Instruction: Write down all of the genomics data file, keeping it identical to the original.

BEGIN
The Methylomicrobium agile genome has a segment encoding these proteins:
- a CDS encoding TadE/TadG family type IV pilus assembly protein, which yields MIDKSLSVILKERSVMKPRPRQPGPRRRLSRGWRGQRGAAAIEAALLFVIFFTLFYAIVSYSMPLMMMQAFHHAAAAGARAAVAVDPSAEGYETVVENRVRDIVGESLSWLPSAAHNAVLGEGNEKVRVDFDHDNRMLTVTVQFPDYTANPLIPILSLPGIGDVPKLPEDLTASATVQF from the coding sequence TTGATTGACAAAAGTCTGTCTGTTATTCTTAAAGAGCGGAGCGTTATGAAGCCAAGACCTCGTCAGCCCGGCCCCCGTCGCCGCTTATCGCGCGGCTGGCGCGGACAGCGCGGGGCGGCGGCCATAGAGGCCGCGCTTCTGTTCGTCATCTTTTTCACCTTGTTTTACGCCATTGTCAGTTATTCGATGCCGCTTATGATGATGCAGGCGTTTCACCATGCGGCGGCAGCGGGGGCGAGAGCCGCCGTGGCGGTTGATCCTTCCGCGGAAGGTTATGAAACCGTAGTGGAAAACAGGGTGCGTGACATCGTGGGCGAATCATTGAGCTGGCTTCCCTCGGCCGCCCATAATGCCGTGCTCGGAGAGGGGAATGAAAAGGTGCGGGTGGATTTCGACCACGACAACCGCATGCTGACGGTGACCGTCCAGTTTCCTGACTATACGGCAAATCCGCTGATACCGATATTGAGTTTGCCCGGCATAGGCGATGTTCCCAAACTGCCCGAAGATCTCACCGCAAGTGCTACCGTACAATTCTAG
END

The Methylomicrobium agile genome has a segment encoding these proteins:
- a CDS encoding TadE/TadG family type IV pilus assembly protein, which yields MIDKSLSVILKERSVMKPRPRQPGPRRRLSRGWRGQRGAAAIEAALLFVIFFTLFYAIVSYSMPLMMMQAFHHAAAAGARAAVAVDPSAEGYETVVENRVRDIVGESLSWLPSAAHNAVLGEGNEKVRVDFDHDNRMLTVTVQFPDYTANPLIPILSLPGIGDVPKLPEDLTASATVQF from the coding sequence TTGATTGACAAAAGTCTGTCTGTTATTCTTAAAGAGCGGAGCGTTATGAAGCCAAGACCTCGTCAGCCCGGCCCCCGTCGCCGCTTATCGCGCGGCTGGCGCGGACAGCGCGGGGCGGCGGCCATAGAGGCCGCGCTTCTGTTCGTCATCTTTTTCACCTTGTTTTACGCCATTGTCAGTTATTCGATGCCGCTTATGATGATGCAGGCGTTTCACCATGCGGCGGCAGCGGGGGCGAGAGCCGCCGTGGCGGTTGATCCTTCCGCGGAAGGTTATGAAACCGTAGTGGAAAACAGGGTGCGTGACATCGTGGGCGAATCATTGAGCTGGCTTCCCTCGGCCGCCCATAATGCCGTGCTCGGAGAGGGGAATGAAAAGGTGCGGGTGGATTTCGACCACGACAACCGCATGCTGACGGTGACCGTCCAGTTTCCTGACTATACGGCAAATCCGCTGATACCGATATTGAGTTTGCCCGGCATAGGCGATGTTCCCAAACTGCCCGAAGATCTCACCGCAAGTGCTACCGTACAATTCTAG